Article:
- How doest VMware Cloud on AWS look like
- On-premise VMware vSphere Datacenter
- Assuming that On-premise datacenter is running out resources and you would like to migrate some of the workload to AWS VMware cloud. Select the On-premise VM and migrate to VMware Cloud – AWS datacenter
- Choose both compute and storage to migrate to AWS VMware Cloud
- Select cluster from AWS VMware Cloud for compute
12.select the AWS VMware Cloud datastore (Based on VSAN)
- select the VMware Cloud network
- Click Finish to initiate the VM migration from on premise datacenter to AWS VMware Cloud
- And the Virtual Machine VMotions to the Cloud
And that’s all to it.
DRS vs Elastic DRS:
Another cool thing is that VMware offers distributed resource scheduler (DRS) to balance loads across the cluster.
VMware vSphere DRS will automatically move the VM’s within the ESX cluster to balance the load. If you do not have enough ESX hypervisors, VMware Cloud can leverage the Elastic Distributed Resource Scheduler to provision the additional bare-metal ESX hypervisor in AWS to balance the workloads.
AWS Services on VMware Cloud:
Due to this collaboration, there is an extra option to leverage the AWS services on VMware environment
For example: you will be able to use S3 storage, or an RDS database along your private cloud based on VMware as the product evolves.
What has been announced now is basically a private cloud operating in a public cloud, enabling you to create a hybrid cloud.
The thing which creates doubt in my mind is the price. The bare metal feature of AWS will be standardized in the beginning and because VMware’s vSAN only scales up, if you add an extra host (for example because of a lack of memory), you also get extra storage as well. That is also in the price, possibly making it very pricy. There is to my knowledge no pricing available for this particular bare metal service of AWS, but I’ve seen pricing up to $6,000 per host per month. That is some serious money.
Of course a custom price will be made especially for this VMWonAWS offering, this will probably done on AWS event Re:Invent, end November. Will they price it like S3, with low cost availability of resources that costs (a lot) more if used? It’s a move from CAPEX to OPEX, and might make larger scale infrastructures easier to consume for the people in accounting.
I have no inside information about what is going on here, but Elastic Scaling (or Elastic DRS) sounds like it might be really interesting. The ability to move workloads to AWS on demand, if you exhaust your local resources? It is possible.
Another question mark is about the usage of NSX in the VMware Cloud on AWS. Not all customers use NSX in their on-premise environment, but if you migrate from a dVS to a NSX enabled cloud-network, you can. The downside is that there is no live migration back from NSX to a non NSX cluster/dVS. So if you don’t have NSX on premise there is no way of live vMotion back at the moment (however you could do a cold vMotion)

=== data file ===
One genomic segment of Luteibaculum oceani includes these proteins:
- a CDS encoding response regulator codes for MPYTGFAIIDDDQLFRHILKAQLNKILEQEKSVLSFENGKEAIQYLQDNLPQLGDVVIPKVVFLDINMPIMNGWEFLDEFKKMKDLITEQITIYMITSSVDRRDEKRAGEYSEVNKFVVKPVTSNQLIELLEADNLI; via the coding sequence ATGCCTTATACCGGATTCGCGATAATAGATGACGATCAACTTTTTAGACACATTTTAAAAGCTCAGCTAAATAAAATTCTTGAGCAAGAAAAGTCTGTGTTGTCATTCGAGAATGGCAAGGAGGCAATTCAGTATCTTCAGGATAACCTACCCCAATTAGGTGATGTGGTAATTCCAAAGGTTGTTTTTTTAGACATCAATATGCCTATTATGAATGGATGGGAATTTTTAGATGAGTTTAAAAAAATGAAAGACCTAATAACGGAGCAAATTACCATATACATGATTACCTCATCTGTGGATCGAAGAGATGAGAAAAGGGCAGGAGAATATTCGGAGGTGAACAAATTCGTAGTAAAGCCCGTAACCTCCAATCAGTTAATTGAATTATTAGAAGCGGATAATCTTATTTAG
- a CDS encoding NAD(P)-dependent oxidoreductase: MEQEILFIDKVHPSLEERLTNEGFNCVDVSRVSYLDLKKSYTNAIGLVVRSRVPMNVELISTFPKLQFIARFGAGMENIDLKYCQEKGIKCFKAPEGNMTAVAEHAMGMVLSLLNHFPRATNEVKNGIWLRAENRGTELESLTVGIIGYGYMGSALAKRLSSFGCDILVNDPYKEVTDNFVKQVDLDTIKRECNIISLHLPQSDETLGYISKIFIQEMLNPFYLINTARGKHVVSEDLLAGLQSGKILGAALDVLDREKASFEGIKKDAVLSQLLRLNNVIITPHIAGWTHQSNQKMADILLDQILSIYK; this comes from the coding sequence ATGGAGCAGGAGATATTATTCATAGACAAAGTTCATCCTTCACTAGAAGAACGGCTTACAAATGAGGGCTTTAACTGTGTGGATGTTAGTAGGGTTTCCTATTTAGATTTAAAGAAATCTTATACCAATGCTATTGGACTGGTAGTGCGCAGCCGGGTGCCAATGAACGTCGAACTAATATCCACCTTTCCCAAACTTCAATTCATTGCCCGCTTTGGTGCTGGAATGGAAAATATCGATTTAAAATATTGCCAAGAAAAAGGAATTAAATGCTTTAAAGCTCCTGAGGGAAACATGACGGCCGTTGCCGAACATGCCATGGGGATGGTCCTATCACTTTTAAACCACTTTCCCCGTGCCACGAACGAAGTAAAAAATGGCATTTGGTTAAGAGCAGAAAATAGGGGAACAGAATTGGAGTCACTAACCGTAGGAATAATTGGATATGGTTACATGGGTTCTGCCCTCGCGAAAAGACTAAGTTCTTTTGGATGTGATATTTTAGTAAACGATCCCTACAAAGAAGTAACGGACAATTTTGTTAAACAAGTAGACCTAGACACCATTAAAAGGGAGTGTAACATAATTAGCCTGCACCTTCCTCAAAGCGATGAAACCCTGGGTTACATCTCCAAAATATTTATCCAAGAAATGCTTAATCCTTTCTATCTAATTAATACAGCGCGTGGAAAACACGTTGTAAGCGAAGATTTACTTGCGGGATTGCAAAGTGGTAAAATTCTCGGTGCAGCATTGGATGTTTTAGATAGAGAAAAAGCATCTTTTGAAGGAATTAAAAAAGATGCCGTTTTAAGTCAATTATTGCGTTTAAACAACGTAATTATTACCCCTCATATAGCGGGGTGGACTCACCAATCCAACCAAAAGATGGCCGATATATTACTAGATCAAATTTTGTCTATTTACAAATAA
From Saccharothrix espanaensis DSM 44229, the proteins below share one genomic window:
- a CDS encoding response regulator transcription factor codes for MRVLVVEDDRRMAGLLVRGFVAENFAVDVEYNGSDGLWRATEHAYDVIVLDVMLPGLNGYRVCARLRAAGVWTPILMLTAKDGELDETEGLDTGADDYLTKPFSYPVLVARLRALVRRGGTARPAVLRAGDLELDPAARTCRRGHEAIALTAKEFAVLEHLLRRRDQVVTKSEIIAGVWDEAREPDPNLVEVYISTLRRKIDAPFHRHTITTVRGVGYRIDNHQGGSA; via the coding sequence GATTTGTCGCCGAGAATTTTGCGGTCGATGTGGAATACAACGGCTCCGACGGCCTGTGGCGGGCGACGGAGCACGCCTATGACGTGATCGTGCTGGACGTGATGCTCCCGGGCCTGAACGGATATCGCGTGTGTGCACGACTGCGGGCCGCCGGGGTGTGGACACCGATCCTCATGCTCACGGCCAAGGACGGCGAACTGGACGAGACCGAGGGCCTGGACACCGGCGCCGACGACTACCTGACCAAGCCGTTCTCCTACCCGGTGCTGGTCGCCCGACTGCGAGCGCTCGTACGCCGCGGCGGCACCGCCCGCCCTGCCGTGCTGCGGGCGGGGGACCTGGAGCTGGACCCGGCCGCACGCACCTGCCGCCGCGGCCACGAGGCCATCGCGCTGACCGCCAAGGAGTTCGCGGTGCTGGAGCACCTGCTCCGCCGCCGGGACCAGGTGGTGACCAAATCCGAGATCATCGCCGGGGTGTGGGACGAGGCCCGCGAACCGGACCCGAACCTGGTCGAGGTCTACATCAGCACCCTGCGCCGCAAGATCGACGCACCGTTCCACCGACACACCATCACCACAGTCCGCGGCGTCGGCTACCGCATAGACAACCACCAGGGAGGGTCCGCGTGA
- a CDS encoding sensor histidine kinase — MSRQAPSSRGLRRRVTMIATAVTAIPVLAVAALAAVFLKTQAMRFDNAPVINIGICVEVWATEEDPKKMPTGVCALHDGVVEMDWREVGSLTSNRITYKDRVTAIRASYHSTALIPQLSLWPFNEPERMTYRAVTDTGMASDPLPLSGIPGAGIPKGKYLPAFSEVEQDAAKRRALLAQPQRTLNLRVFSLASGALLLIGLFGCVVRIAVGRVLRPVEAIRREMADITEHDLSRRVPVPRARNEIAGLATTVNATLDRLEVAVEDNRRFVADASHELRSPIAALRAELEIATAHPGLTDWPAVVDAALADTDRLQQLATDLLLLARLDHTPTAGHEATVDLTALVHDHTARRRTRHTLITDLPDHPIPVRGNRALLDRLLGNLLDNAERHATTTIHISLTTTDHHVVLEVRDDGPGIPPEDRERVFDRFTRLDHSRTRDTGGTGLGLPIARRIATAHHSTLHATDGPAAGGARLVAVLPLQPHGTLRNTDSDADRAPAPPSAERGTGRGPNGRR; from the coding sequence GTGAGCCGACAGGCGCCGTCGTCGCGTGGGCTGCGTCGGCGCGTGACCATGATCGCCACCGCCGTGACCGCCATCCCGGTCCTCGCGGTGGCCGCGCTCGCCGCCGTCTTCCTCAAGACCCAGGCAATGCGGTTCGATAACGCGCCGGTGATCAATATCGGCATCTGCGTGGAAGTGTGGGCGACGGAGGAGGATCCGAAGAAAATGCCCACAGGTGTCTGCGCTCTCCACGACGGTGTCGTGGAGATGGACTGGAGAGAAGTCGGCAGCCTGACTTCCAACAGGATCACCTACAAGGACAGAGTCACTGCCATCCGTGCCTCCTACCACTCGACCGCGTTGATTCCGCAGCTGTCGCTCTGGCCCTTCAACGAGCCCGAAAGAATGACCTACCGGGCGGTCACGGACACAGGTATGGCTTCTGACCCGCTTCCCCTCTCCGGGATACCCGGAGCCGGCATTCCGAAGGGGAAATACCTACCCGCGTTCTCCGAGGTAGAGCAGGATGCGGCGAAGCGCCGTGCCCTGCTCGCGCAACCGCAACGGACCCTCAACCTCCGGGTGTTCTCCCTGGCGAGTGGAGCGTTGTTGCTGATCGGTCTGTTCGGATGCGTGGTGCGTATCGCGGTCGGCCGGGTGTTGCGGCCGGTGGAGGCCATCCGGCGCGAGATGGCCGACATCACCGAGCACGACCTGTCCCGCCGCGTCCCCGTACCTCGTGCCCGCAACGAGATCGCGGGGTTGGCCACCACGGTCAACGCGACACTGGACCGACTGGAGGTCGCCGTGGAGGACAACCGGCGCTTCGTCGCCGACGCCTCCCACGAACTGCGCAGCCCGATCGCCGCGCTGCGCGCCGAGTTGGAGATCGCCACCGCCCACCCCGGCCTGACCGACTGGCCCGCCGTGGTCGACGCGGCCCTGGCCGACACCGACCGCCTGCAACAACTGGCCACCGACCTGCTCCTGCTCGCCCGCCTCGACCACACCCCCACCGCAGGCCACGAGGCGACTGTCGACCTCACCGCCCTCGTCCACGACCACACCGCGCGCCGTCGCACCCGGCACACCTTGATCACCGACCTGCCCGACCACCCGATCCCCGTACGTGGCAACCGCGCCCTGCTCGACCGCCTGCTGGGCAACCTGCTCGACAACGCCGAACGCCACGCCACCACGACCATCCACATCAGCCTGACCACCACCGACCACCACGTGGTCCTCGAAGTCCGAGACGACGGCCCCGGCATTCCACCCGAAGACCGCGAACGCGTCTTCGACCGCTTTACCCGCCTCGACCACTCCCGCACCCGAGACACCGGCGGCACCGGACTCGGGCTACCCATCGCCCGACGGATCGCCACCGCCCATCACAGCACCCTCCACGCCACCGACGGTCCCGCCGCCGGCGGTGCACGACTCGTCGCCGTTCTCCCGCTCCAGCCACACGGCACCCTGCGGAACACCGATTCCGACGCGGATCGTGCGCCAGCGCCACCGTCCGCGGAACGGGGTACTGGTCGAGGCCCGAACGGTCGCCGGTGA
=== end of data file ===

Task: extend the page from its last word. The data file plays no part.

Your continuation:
However: the combination of these two, as the service offering will evolve, is going to be interesting.
After the “DJ on Coffee” yesterday morning, Sanjay Poonen, General manager End User Computing, started his keynote as part of his Bluesband covering modern classics welcoming everyone to day 2 of VMworld. To my believe there where less people in the General Session, compared to yesterday (perhaps to much partying for some?)
Sanjay spoke about the digital transformation, and what it means to people arround us.
Every changes in our lives are going to be digital
As the world transforms more and more to a digital world, many of us have to adopt these new technologies. This will happen to us, generation XYZ, but more so to our childern.
Children will be using tablets and PC’s before they learn how to write.
I see it in my own environment at home, where my nephew of 4 is going at the tablet, as if he is born with it in his hands. These also means that more and more will the cloud become the new normal, where apps and content are available for any device, at any time or place. Simply because you are used to have it.
Sanjay spoke about Boxer, amongst several other apps. Boxer is VMware’s awnser to the overwhelming amount of content delivered by email these days. Using a clever algoritm, they devide the email into different sections and allows you to quick respond (by the press of a button).
After Sanjay, Ray O’Farrell, CTO VMware, took the stage, talking about the Challenges of the Digital Transformation, giving us a quick recap of the things Pat Gelsinger spoke about yesterday.
He introduced the new HTML5 client based on the VMware Fling. It looks incredible and is real fast
After Ray, Yanbing Li, senior vice president storage and availability, came on stage and explained more about the vSAN solution. It’s now fully integrated and embedded with in vSphere 6.5, offering intelligent automation, from day 0 to day 2 deployments.
It also fully supports Business critical applications and containers, with vSphere Intergrated Containers.
New in this version is de Direct node: 2-node deployment. This was allready possible with use of a thrid party witness-node, but is now fully supported by VMware. Another feature added is iSCSI support, making it possible to extend vSAN to external storage aswell.